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GBP to JPY Exchange Rate Pushed Back from Highs as US Politics Boost Safe Haven Demand

October 23, 2020 - Written by Tim Boyer

Demand for safe havens like the Japanese Yen is rising again today, so the British Pound to Japanese Yen (GBP/JPY) exchange rate has been knocked slightly from its best levels following this week’s impressive jump. Rising hopes for a Brexit deal to be agreed over the coming month have kept the Pound buoyed, but if US political uncertainty continues to boost safe haven demand in the coming weeks then the Pound’s potential for gains may be limited.

Since opening this week at the level of 136.14, GBP/JPY has been trending with an upside bias. In the middle of the week, GBP/JPY touched on a weekly high of 137.61 as Brexit hopes pushed the Pound higher.

After touching on that high, GBP/JPY fell back slightly. Still, GBP/JPY is on track to end the week well above the week’s opening levels, as it trends in the region of 136.91 at the time of writing.

GBP Exchange Rates Fail to Hold Best Levels as UK Data Worsens Coronavirus Jitters

Earlier in the week, investors piled into the Pound in reaction to news that the UK and EU had agreed to extend Brexit talks.

As it followed a week of uncertainty, with UK officials saying they had moved away from talks, it came as a big relief to investors.

Not only this but it boosted confidence that a deal would be reached, as the agreement to more talks was seen as a signal that both sides wanted a deal.

According to John Goldie, FX Dealer at Argentex:

‘Anything that brings a deal - any deal - closer to the table is going to see sterling strengthen. Anything that highlights the risk of no-deal is going to see sterling weaken,

Sterling dropped on the risk of no-deal being highlighted, but actually we didn’t break new lows or anything... but on the prospect that we are still willing to compromise, we’ve broken new highs. So it’s almost like the market wants to see a deal be done,’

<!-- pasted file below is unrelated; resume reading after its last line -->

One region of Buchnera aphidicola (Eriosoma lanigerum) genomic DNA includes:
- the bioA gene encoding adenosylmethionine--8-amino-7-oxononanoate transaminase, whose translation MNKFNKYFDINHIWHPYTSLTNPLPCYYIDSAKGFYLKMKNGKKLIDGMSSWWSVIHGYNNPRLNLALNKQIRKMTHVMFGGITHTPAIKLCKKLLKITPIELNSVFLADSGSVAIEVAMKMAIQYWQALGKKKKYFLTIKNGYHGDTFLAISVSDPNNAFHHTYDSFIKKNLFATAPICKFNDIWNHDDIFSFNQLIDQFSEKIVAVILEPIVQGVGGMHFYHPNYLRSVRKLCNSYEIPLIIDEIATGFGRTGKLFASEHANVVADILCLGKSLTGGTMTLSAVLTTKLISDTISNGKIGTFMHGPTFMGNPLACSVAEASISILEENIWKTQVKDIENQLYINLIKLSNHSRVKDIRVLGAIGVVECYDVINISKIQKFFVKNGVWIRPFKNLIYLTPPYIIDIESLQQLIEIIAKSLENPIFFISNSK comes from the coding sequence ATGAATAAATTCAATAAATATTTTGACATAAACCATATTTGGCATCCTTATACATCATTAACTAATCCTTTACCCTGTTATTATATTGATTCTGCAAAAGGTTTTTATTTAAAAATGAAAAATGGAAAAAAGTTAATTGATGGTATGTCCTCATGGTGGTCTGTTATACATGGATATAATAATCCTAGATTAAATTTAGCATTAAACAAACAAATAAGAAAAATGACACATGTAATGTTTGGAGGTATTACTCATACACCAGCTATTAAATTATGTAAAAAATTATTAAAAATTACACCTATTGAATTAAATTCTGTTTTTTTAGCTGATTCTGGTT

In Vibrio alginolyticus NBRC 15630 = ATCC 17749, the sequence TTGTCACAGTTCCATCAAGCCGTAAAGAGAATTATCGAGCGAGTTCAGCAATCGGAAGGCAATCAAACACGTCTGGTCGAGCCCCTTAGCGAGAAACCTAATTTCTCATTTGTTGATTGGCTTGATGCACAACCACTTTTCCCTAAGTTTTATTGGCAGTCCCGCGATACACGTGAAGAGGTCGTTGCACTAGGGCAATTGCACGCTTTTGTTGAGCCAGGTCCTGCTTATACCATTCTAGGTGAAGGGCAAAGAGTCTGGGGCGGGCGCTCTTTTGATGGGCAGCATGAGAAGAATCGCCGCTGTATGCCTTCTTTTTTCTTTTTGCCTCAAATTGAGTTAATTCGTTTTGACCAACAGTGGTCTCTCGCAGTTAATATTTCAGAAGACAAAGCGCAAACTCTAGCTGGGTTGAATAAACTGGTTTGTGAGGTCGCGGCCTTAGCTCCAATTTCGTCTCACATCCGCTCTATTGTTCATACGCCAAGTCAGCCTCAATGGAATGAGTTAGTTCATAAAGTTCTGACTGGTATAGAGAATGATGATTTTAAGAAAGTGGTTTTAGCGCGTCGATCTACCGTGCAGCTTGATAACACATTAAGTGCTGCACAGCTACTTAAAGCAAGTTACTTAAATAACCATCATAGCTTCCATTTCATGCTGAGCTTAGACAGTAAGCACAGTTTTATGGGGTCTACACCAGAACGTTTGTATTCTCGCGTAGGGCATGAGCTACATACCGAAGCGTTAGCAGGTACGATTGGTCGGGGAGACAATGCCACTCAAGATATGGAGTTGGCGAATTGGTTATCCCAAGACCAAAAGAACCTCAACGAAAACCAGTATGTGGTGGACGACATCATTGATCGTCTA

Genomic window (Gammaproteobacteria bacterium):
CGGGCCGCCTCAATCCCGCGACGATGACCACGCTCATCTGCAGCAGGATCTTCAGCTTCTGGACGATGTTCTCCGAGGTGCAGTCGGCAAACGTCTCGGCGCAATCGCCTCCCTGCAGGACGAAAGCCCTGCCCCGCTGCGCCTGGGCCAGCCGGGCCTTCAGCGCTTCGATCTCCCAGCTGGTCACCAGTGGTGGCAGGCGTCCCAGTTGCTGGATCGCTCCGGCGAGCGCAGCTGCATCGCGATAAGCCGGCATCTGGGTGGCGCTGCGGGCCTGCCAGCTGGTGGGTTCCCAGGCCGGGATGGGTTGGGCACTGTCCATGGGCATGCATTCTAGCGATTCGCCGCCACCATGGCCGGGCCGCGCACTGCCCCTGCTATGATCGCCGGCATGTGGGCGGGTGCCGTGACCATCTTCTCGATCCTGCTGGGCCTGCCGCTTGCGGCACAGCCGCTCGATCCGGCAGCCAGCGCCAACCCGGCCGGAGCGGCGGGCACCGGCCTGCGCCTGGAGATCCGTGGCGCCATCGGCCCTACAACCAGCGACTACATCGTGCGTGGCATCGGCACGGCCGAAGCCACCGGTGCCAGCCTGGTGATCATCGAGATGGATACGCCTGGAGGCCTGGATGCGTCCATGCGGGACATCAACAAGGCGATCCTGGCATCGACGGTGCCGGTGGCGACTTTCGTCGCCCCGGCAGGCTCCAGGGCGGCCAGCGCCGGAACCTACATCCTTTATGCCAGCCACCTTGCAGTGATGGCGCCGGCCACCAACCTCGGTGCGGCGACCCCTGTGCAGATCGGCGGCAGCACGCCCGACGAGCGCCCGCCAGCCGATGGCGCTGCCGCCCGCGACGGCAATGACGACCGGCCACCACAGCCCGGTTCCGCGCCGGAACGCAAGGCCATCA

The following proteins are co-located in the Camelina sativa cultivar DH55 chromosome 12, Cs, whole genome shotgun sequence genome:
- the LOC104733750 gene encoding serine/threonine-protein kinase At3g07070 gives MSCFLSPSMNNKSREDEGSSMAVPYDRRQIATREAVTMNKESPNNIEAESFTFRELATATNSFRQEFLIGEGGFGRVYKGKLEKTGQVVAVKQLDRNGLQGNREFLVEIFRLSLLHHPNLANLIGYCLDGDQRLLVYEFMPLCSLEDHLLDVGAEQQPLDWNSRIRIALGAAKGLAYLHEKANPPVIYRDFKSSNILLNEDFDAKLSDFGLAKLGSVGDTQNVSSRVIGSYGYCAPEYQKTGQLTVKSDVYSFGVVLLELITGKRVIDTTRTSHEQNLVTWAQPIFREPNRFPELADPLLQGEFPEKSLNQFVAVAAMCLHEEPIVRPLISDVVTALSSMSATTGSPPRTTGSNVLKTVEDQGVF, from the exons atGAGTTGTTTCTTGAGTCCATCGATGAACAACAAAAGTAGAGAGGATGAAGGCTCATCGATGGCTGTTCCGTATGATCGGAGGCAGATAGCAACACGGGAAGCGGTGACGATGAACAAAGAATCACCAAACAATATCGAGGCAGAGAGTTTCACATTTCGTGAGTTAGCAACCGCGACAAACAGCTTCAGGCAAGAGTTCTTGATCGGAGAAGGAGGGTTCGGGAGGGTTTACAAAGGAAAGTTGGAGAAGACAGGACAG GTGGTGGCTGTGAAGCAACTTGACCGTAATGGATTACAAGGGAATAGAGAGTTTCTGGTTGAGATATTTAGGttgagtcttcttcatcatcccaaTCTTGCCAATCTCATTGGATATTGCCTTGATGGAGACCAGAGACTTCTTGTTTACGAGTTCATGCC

Despite this optimism, the Pound was dragged back from its best levels slightly at the end of the week by some underwhelming UK data.

Today’s UK PMI projections showed that Britain’s key services sector is being hit worse than expected by the second wave of the coronavirus pandemic. It hit UK recovery expectations and concerned analysts.

According to George Bukley and Chiara Zangarelli, Analysts at Nomura:

‘The UK PMI has recovered more quickly thus far than its European counterparts, but it lost more ground in today’s October print and the declines are unlikely to stop there. Our view of a lopsided-W shaped recovery in the UK (i.e. a second, but smaller, dip in GDP over the winter months) points to the need for more policy easing from the Bank of England at next month’s meeting.’

JPY Exchange Rates Advance as US Political Uncertainty Boosts Safe Havens

The Japanese Yen is a traditional safe haven currency, a currency which is often more appealing in times of global market uncertainty as investors seek out ways to shield their assets.

As a result of this safe haven appeal, the Yen has seen benefit from the worsening global coronavirus pandemic, as well as US political uncertainty.

US political uncertainty rose a little last night, leading to a late-week rise in demand for safe havens.

It came amid the second 2020 US Presidential Debate. The debate was seen as more measured than the first debate, and a better performance for US President Donald Trump.

If Trump’s polling figures improve, fears of a tight election next month will rise. There are fears that a close election could be contested and lead to a period of broad uncertainty in the US.

These factors were the primary cause of a stronger Yen today. Japan has upgraded its view on consumption and inflation was a little better than expected, but overall the nation’s outlook has not changed enough to influence Yen movement much.

GBP/JPY Exchange Rate Forecast: Politics-Inspired Movement Likely to Intensify

The Pound to Japanese Yen exchange rate could shed some of its recent gains in the coming week if global market uncertainty intensifies.

As October draws to an end, the focus on key November political events like UK-EU Brexit negotiations and the 2020 US Presidential Election will only rise.

If US polling becomes tighter with mere weeks until the election, fears of a contested election will rise too. This would lead to higher market demand for safe haven currencies and is the thing most likely to lead to Yen strength next week.

The Pound may be in for higher demand next week as well though.

If Brexit negotiations are seen as productive, it could boost hopes that a Brexit deal of some kind could be secured, which would boost Pound appetite and could lead to further GBP/JPY gains.

Amid a lack of major UK data due next week, political news is highly likely to overshadow ecostats. Japan’s retail sales results are unlikely to be too influential either.

Developments in the global coronavirus pandemic will influence the Pound to Japanese Yen exchange rate as well.
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